Conclusion: For a Specific Purpose

My experiences with the Cooler Master Elite 120 Advanced remain largely positive despite the test results; end users who need an inexpensive Mini-ITX case with stellar acoustic and thermal performance are probably going to have to spend the extra $30 for the BitFenix Prodigy and suffer with the larger size and slightly wonky stand. That doesn't mean the Elite 120 is a bust, far from it actually, but it does mean that you need to adjust your expectations of this case accordingly. Cooler Master is happy to market the case to you as being something more than it really is.

What is it, really? Fundamentally the Elite 120 is going to best serve a more modest system. In terms of performance hardware I don't think you would want to use a 95W quad core at anything higher than stock speeds, and I probably wouldn't consider a video card that requires an external power lead. The problem is the cooling system is just inadequate; for how beautiful the front design is, I get the sense that intake fan is either starving for air or just plain chintzy. Whatever air that does get through seems like it may also be slamming up against the drive cage, at least if the abnormally high temperatures on the SSD during our GeForce GTX 560 Ti test are any indication.

Don't think I'm not incredibly fond of the Elite 120, though. This is one of the more attractive Mini-ITX cases, heck one of the more attractive cases in general that I've seen in some time. The brushed aluminum fascia is beautiful, and the assembly is easy enough to make me wonder if a good, quiet system can't be built inside it. I think some real sacrifices were made to make sure the case could fit all ATX scale components (outside of the motherboard), but the flipside of that is that you don't wind up blowing all the money you saved on the case getting a slimline optical drive and a decent SFX power supply.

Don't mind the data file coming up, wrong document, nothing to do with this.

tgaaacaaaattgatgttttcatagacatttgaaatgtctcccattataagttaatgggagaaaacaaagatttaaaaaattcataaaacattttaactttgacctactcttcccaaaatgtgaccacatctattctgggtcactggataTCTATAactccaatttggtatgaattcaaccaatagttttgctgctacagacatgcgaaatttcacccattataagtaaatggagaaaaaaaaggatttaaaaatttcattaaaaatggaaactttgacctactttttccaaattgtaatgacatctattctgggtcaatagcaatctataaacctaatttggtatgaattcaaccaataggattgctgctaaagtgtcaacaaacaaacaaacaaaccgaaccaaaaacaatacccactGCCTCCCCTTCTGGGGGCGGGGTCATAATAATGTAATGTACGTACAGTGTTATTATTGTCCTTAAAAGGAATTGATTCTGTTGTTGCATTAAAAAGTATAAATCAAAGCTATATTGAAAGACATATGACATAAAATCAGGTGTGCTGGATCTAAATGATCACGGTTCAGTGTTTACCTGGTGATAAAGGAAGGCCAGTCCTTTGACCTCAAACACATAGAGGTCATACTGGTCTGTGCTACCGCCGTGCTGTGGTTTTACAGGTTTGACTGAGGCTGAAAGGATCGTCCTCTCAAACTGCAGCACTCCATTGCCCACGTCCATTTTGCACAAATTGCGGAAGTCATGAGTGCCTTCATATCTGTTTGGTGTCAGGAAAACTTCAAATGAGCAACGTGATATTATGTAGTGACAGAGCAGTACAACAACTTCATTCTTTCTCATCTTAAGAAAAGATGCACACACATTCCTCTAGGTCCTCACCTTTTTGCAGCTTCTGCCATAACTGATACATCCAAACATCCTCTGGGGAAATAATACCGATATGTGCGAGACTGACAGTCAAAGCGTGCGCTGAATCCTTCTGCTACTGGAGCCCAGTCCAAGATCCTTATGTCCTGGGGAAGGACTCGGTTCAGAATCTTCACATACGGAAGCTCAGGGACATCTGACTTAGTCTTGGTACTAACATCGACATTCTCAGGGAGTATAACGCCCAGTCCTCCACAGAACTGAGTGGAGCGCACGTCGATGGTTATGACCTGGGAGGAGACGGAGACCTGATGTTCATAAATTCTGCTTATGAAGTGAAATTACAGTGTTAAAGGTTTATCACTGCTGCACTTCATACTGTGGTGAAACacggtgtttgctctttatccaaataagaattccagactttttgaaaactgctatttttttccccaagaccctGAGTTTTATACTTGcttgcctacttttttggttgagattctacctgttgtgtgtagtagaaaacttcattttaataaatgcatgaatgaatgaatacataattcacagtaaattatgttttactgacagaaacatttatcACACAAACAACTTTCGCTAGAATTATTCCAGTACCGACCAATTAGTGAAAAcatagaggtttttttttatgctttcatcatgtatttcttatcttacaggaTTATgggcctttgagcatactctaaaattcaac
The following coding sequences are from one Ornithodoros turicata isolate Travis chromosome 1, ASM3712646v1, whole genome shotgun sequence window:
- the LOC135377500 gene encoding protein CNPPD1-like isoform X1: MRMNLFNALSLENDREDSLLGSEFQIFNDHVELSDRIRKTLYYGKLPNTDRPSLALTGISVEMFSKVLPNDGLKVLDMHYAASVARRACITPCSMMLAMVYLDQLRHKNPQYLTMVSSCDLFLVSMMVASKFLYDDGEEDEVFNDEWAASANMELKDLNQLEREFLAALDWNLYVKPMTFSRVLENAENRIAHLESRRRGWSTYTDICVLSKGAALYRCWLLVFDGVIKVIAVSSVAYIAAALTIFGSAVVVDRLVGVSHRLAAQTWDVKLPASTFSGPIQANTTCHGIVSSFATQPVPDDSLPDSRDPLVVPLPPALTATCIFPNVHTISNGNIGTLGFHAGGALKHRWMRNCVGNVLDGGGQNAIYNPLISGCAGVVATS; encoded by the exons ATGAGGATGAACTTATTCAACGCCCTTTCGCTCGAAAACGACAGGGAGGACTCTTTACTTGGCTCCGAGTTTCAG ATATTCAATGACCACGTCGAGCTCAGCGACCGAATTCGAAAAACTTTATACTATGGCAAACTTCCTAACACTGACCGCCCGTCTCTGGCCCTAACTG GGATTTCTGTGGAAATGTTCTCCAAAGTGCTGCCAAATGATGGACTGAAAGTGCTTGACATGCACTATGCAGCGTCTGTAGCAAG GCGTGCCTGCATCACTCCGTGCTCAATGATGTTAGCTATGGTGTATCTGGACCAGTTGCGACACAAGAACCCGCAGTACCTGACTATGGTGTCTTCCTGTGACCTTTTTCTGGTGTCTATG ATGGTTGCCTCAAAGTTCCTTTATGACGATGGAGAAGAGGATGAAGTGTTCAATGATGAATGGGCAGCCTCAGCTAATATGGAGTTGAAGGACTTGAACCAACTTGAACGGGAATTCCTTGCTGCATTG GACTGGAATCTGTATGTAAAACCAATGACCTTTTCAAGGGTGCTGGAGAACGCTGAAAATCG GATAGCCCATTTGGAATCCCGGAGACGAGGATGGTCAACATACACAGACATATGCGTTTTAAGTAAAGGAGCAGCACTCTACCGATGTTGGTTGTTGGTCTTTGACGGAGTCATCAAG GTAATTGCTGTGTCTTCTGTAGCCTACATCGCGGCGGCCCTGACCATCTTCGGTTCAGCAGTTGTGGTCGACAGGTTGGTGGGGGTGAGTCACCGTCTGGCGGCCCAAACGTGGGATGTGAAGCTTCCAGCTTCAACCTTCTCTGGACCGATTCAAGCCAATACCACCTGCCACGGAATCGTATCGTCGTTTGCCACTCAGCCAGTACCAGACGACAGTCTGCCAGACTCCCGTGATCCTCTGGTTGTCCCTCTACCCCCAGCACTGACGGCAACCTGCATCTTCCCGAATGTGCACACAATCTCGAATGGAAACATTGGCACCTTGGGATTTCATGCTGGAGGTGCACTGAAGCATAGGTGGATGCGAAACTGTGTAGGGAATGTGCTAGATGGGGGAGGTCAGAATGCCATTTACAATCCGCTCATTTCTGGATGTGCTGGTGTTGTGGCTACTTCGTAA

And you did save a decent chunk of change. What impressed me most about the Elite 120 was just how much Cooler Master crammed into the package for the price. Performance isn't going to blow anyone's minds, but at $49 it really doesn't have to. A visit to NewEgg reveals pickings around this price that are fairly slim in comparison, none of which sport at least a single USB 3.0 port. Bottom line: if you modulate your expectations accordingly, you can get a fine Mini-ITX case for not much money with the Cooler Master Elite 120 Advanced.

Noise and Thermal Testing, Dedicated GPU
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  • Beaver M. - Thursday, July 26, 2012 - link

    Gigabyte and MSI still havent released new ITX boards, so I dont know how you can say that ITX is going anywhere...
  • Death666Angel - Thursday, July 26, 2012 - link

    Asrock, Asus, Zotac and Intel all have ITX mainboards with 1155 socket. You can choose from a total of 8 boards.
  • Beaver M. - Thursday, July 26, 2012 - link

    You dont get what Im saying.
    There are 2 big manufacturers that dont have ANY recent ITX boards and have actually discontinued all or almost all of their old ones. Remember how much ITX boards there were last year at this time? FAR more. Even Intel had several H67s and H61s. Asus had 2 H67, H61s, Biostar, Foxconn, Gigabyte, MSI, etc, etc.